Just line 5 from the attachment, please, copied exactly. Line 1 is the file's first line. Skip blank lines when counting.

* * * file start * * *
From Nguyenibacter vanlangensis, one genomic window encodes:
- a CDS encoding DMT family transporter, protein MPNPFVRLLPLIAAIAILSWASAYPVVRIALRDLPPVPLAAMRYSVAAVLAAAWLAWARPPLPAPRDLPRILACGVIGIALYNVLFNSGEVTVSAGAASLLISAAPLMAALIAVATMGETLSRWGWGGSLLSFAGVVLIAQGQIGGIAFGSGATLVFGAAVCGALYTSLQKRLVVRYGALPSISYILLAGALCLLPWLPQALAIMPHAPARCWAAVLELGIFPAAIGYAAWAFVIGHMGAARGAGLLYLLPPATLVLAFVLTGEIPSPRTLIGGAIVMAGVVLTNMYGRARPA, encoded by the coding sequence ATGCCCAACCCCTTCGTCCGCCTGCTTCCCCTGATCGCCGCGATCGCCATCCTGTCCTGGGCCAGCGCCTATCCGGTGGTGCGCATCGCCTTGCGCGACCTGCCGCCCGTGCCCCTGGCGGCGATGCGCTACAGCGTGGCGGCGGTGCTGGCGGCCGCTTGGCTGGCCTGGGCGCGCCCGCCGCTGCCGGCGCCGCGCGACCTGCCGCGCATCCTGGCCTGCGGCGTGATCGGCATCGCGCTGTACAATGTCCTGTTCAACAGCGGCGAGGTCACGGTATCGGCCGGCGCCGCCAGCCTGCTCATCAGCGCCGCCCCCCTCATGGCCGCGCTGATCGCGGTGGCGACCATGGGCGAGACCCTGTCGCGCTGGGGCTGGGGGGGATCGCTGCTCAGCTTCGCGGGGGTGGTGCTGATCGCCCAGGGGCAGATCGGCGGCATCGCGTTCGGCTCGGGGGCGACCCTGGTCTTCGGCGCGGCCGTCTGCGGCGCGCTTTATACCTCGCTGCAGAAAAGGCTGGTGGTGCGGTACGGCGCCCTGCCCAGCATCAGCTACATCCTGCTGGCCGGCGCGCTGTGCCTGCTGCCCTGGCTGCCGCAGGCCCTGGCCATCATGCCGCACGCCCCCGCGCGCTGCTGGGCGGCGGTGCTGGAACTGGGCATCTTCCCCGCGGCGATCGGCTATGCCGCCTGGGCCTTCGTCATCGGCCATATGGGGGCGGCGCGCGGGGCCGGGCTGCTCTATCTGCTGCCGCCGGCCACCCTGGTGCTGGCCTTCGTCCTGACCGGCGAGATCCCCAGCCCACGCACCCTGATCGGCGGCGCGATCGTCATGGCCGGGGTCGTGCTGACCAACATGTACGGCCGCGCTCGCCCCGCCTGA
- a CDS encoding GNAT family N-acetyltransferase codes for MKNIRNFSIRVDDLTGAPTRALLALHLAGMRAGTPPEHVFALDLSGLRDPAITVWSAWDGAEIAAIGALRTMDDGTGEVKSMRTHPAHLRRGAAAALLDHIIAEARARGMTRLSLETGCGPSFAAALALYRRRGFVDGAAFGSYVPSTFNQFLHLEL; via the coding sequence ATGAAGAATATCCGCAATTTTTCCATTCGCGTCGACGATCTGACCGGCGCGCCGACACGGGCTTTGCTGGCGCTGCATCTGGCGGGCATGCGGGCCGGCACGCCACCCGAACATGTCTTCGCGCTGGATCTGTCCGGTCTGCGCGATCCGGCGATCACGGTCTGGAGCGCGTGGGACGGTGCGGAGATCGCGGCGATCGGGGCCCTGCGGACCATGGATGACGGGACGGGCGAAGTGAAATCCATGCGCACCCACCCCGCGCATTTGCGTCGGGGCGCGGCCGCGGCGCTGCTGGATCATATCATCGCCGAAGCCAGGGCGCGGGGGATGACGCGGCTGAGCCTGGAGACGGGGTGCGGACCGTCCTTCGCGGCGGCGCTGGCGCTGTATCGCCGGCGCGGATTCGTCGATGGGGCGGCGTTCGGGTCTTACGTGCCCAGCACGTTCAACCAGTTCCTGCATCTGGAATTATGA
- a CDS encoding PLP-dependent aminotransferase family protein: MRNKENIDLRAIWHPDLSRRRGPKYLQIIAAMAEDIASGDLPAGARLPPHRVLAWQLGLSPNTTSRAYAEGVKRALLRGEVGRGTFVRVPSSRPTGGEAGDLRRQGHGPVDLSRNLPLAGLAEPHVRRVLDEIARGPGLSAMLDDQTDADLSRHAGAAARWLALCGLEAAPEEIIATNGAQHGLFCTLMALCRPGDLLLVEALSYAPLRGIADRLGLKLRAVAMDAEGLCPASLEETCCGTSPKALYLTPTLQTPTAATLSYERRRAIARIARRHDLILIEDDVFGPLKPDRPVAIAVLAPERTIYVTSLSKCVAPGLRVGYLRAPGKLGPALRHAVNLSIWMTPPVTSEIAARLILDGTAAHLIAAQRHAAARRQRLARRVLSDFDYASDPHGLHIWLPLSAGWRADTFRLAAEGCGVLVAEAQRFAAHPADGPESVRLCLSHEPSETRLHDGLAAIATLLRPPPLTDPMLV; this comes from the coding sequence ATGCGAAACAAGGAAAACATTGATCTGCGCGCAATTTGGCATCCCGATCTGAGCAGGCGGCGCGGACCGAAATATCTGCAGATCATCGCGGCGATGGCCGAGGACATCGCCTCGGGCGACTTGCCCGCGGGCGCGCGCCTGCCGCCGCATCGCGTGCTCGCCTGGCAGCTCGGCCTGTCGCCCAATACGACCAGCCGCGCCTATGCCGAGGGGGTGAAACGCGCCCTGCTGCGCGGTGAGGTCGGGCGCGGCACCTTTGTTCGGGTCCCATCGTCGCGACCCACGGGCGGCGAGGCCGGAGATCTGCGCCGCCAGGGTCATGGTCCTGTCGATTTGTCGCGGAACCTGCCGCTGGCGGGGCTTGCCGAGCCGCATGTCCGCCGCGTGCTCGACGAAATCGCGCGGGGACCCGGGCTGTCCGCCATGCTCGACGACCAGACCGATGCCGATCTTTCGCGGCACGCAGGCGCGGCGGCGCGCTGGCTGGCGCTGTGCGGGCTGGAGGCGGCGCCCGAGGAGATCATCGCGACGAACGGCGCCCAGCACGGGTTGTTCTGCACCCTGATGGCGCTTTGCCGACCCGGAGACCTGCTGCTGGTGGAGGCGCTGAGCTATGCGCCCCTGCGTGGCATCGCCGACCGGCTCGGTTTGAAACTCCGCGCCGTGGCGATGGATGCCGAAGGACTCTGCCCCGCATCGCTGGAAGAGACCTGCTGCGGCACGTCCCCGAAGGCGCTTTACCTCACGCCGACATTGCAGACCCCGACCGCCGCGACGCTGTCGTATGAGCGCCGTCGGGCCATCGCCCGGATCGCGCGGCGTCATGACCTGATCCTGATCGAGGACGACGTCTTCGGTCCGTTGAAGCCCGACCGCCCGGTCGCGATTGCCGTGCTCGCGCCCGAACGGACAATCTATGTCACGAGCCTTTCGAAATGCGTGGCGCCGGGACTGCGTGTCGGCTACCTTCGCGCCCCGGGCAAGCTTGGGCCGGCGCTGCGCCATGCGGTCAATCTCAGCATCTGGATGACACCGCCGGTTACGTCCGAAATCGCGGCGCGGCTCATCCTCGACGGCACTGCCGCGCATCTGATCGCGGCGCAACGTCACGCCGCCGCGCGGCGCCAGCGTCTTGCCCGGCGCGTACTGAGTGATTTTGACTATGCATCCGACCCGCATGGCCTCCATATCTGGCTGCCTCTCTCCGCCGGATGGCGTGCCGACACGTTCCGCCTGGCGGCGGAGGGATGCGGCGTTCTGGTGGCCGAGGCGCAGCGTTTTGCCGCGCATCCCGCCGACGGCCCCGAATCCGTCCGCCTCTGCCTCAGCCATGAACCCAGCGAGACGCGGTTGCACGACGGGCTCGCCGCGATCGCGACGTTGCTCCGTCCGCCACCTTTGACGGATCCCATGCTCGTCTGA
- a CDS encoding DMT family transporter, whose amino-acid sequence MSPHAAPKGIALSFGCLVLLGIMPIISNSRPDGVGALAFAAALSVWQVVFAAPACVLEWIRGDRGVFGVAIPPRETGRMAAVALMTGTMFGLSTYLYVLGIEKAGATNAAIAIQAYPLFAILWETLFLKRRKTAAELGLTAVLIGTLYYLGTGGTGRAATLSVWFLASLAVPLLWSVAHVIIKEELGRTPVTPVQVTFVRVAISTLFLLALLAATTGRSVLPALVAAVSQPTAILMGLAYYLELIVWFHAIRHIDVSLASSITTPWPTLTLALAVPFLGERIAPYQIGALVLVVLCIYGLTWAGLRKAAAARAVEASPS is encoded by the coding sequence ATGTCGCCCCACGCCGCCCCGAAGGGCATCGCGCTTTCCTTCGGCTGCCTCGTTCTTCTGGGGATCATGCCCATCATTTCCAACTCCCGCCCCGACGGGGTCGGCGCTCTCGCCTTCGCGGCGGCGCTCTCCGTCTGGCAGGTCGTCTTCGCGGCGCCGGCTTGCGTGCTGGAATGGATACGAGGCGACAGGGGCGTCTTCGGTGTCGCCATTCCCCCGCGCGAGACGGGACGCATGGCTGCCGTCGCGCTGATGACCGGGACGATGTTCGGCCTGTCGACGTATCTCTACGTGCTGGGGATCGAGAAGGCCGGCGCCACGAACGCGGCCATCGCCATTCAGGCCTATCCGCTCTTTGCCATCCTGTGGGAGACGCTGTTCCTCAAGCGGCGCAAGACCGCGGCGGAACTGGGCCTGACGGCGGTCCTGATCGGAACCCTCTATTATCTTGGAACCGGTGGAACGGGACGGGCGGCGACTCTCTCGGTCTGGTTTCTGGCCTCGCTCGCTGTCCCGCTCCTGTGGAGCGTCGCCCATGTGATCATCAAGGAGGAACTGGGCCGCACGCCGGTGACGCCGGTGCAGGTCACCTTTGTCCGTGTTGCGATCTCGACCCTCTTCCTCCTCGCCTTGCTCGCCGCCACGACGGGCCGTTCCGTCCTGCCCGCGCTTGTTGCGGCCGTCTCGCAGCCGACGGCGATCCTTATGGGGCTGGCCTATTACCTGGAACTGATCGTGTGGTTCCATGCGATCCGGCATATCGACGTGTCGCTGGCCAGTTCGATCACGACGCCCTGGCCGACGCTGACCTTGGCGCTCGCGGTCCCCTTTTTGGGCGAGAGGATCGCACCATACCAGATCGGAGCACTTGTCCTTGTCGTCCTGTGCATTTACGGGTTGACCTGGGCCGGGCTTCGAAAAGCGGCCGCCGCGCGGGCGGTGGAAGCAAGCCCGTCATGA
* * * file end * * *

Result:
- a CDS encoding DMT family transporter, whose amino-acid sequence MSPHAAPKGIALSFGCLVLLGIMPIISNSRPDGVGALAFAAALSVWQVVFAAPACVLEWIRGDRGVFGVAIPPRETGRMAAVALMTGTMFGLSTYLYVLGIEKAGATNAAIAIQAYPLFAILWETLFLKRRKTAAELGLTAVLIGTLYYLGTGGTGRAATLSVWFLASLAVPLLWSVAHVIIKEELGRTPVTPVQVTFVRVAISTLFLLALLAATTGRSVLPALVAAVSQPTAILMGLAYYLELIVWFHAIRHIDVSLASSITTPWPTLTLALAVPFLGERIAPYQIGALVLVVLCIYGLTWAGLRKAAAARAVEASPS is encoded by the coding sequence ATGTCGCCCCACGCCGCCCCGAAGGGCATCGCGCTTTCCTTCGGCTGCCTCGTTCTTCTGGGGATCATGCCCATCATTTCCAACTCCCGCCCCGACGGGGTCGGCGCTCTCGCCTTCGCGGCGGCGCTCTCCGTCTGGCAGGTCGTCTTCGCGGCGCCGGCTTGCGTGCTGGAATGGATACGAGGCGACAGGGGCGTCTTCGGTGTCGCCATTCCCCCGCGCGAGACGGGACGCATGGCTGCCGTCGCGCTGATGACCGGGACGATGTTCGGCCTGTCGACGTATCTCTACGTGCTGGGGATCGAGAAGGCCGGCGCCACGAACGCGGCCATCGCCATTCAGGCCTATCCGCTCTTTGCCATCCTGTGGGAGACGCTGTTCCTCAAGCGGCGCAAGACCGCGGCGGAACTGGGCCTGACGGCGGTCCTGATCGGAACCCTCTATTATCTTGGAACCGGTGGAACGGGACGGGCGGCGACTCTCTCGGTCTGGTTTCTGGCCTCGCTCGCTGTCCCGCTCCTGTGGAGCGTCGCCCATGTGATCATCAAGGAGGAACTGGGCCGCACGCCGGTGACGCCGGTGCAGGTCACCTTTGTCCGTGTTGCGATCTCGACCCTCTTCCTCCTCGCCTTGCTCGCCGCCACGACGGGCCGTTCCGTCCTGCCCGCGCTTGTTGCGGCCGTCTCGCAGCCGACGGCGATCCTTATGGGGCTGGCCTATTACCTGGAACTGATCGTGTGGTTCCATGCGATCCGGCATATCGACGTGTCGCTGGCCAGTTCGATCACGACGCCCTGGCCGACGCTGACCTTGGCGCTCGCGGTCCCCTTTTTGGGCGAGAGGATCGCACCATACCAGATCGGAGCACTTGTCCTTGTCGTCCTGTGCATTTACGGGTTGACCTGGGCCGGGCTTCGAAAAGCGGCCGCCGCGCGGGCGGTGGAAGCAAGCCCGTCATGA